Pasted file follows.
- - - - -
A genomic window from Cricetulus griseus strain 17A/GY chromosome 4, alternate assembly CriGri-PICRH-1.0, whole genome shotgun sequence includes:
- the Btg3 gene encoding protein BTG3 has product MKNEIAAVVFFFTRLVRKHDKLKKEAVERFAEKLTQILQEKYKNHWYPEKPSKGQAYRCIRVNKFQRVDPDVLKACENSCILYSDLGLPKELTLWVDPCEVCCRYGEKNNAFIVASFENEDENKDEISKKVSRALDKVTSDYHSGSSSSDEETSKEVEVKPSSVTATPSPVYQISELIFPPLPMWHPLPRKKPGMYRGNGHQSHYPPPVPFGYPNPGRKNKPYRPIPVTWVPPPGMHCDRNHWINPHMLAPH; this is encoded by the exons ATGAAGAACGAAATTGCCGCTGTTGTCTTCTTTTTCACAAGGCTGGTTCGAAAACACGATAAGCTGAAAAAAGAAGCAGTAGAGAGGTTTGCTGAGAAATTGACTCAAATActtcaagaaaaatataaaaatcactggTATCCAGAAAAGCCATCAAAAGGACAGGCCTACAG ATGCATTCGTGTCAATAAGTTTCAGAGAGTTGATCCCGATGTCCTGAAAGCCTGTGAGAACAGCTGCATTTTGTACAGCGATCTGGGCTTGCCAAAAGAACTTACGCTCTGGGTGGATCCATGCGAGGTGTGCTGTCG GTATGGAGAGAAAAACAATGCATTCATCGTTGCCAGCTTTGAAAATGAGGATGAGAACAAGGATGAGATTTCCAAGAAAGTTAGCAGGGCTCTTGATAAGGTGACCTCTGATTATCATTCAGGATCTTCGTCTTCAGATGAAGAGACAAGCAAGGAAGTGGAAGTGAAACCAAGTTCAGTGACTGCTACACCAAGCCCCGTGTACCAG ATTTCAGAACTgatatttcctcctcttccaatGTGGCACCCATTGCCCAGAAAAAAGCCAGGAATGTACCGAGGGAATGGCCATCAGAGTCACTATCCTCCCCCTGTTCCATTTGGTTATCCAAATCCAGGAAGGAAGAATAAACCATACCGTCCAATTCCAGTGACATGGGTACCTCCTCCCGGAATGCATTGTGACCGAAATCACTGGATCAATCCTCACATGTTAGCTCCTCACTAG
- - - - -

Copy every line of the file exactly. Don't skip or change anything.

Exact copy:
A genomic window from Cricetulus griseus strain 17A/GY chromosome 4, alternate assembly CriGri-PICRH-1.0, whole genome shotgun sequence includes:
- the Btg3 gene encoding protein BTG3 has product MKNEIAAVVFFFTRLVRKHDKLKKEAVERFAEKLTQILQEKYKNHWYPEKPSKGQAYRCIRVNKFQRVDPDVLKACENSCILYSDLGLPKELTLWVDPCEVCCRYGEKNNAFIVASFENEDENKDEISKKVSRALDKVTSDYHSGSSSSDEETSKEVEVKPSSVTATPSPVYQISELIFPPLPMWHPLPRKKPGMYRGNGHQSHYPPPVPFGYPNPGRKNKPYRPIPVTWVPPPGMHCDRNHWINPHMLAPH; this is encoded by the exons ATGAAGAACGAAATTGCCGCTGTTGTCTTCTTTTTCACAAGGCTGGTTCGAAAACACGATAAGCTGAAAAAAGAAGCAGTAGAGAGGTTTGCTGAGAAATTGACTCAAATActtcaagaaaaatataaaaatcactggTATCCAGAAAAGCCATCAAAAGGACAGGCCTACAG ATGCATTCGTGTCAATAAGTTTCAGAGAGTTGATCCCGATGTCCTGAAAGCCTGTGAGAACAGCTGCATTTTGTACAGCGATCTGGGCTTGCCAAAAGAACTTACGCTCTGGGTGGATCCATGCGAGGTGTGCTGTCG GTATGGAGAGAAAAACAATGCATTCATCGTTGCCAGCTTTGAAAATGAGGATGAGAACAAGGATGAGATTTCCAAGAAAGTTAGCAGGGCTCTTGATAAGGTGACCTCTGATTATCATTCAGGATCTTCGTCTTCAGATGAAGAGACAAGCAAGGAAGTGGAAGTGAAACCAAGTTCAGTGACTGCTACACCAAGCCCCGTGTACCAG ATTTCAGAACTgatatttcctcctcttccaatGTGGCACCCATTGCCCAGAAAAAAGCCAGGAATGTACCGAGGGAATGGCCATCAGAGTCACTATCCTCCCCCTGTTCCATTTGGTTATCCAAATCCAGGAAGGAAGAATAAACCATACCGTCCAATTCCAGTGACATGGGTACCTCCTCCCGGAATGCATTGTGACCGAAATCACTGGATCAATCCTCACATGTTAGCTCCTCACTAG